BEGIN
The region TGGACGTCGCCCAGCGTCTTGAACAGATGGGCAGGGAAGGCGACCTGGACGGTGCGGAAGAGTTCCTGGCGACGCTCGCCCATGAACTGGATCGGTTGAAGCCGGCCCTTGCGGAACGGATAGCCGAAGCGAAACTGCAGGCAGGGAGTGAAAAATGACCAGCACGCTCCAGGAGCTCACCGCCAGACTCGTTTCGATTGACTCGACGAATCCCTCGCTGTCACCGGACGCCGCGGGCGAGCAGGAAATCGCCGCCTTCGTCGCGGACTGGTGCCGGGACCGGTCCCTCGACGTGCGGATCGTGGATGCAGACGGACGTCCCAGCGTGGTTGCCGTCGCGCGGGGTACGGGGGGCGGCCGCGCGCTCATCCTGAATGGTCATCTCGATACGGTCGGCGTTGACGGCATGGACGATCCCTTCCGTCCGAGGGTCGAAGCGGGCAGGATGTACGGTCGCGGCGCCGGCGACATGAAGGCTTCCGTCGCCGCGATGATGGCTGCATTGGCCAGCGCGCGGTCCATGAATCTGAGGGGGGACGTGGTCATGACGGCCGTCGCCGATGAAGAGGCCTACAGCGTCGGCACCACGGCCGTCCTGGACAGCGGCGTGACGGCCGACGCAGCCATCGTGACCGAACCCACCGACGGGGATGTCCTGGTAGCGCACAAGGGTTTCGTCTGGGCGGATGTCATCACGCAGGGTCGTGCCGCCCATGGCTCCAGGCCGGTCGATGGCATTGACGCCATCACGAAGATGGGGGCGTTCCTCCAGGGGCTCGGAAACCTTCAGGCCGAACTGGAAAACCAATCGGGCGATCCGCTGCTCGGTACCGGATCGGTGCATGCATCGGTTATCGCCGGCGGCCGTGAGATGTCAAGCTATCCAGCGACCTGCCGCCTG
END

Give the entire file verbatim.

The region TGGACGTCGCCCAGCGTCTTGAACAGATGGGCAGGGAAGGCGACCTGGACGGTGCGGAAGAGTTCCTGGCGACGCTCGCCCATGAACTGGATCGGTTGAAGCCGGCCCTTGCGGAACGGATAGCCGAAGCGAAACTGCAGGCAGGGAGTGAAAAATGACCAGCACGCTCCAGGAGCTCACCGCCAGACTCGTTTCGATTGACTCGACGAATCCCTCGCTGTCACCGGACGCCGCGGGCGAGCAGGAAATCGCCGCCTTCGTCGCGGACTGGTGCCGGGACCGGTCCCTCGACGTGCGGATCGTGGATGCAGACGGACGTCCCAGCGTGGTTGCCGTCGCGCGGGGTACGGGGGGCGGCCGCGCGCTCATCCTGAATGGTCATCTCGATACGGTCGGCGTTGACGGCATGGACGATCCCTTCCGTCCGAGGGTCGAAGCGGGCAGGATGTACGGTCGCGGCGCCGGCGACATGAAGGCTTCCGTCGCCGCGATGATGGCTGCATTGGCCAGCGCGCGGTCCATGAATCTGAGGGGGGACGTGGTCATGACGGCCGTCGCCGATGAAGAGGCCTACAGCGTCGGCACCACGGCCGTCCTGGACAGCGGCGTGACGGCCGACGCAGCCATCGTGACCGAACCCACCGACGGGGATGTCCTGGTAGCGCACAAGGGTTTCGTCTGGGCGGATGTCATCACGCAGGGTCGTGCCGCCCATGGCTCCAGGCCGGTCGATGGCATTGACGCCATCACGAAGATGGGGGCGTTCCTCCAGGGGCTCGGAAACCTTCAGGCCGAACTGGAAAACCAATCGGGCGATCCGCTGCTCGGTACCGGATCGGTGCATGCATCGGTTATCGCCGGCGGCCGTGAGATGTCAAGCTATCCAGCGACCTGCCGCCTG